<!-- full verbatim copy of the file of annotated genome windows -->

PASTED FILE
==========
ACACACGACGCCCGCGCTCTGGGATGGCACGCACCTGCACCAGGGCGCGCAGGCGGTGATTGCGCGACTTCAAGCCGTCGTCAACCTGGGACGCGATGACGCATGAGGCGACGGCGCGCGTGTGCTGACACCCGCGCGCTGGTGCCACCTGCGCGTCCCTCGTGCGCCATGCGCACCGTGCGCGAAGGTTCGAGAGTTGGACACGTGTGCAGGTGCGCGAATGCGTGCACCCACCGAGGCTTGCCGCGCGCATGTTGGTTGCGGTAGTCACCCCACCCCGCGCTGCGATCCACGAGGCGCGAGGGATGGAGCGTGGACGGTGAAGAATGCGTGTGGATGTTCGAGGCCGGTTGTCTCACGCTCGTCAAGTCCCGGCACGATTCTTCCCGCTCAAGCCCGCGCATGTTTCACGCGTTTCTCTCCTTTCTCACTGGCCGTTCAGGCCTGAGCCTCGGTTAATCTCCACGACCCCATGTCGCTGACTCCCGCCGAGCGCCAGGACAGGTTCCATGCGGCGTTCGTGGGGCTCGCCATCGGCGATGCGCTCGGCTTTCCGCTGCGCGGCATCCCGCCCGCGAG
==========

ACACACGACGCCCGCGCTCTGGGATGGCACGCACCTGCACCAGGGCGCGCAGGCGGTGATTGCGCGACTTCAAGCCGTCGTCAACCTGGGACGCGATGACGCATGAGGCGACGGCGCGCGTGTGCTGACACCCGCGCGCTGGTGCCACCTGCGCGTCCCTCGTGCGCCATGCGCACCGTGCGCGAAGGTTCGAGAGTTGGACACGTGTGCAGGTGCGCGAATGCGTGCACCCACCGAGGCTTGCCGCGCGCATGTTGGTTGCGGTAGTCACCCCACCCCGCGCTGCGATCCACGAGGCGCGAGGGATGGAGCGTGGACGGTGAAGAATGCGTGTGGATGTTCGAGGCCGGTTGTCTCACGCTCGTCAAGTCCCGGCACGATTCTTCCCGCTCAAGCCCGCGCATGTTTCACGCGTTTCTCTCCTTTCTCACTGGCCGTTCAGGCCTGAGCCTCGGTTAATCTCCACGACCCCATGTCGCTGACTCCCGCCGAGCGCCAGGACAGGTTCCATGCGGCGTTCGTGGGGCTCGCCATCGGCGATGCGCTCGGCTTTCCGCTGCGCGGCATCCCGCCCGCGAG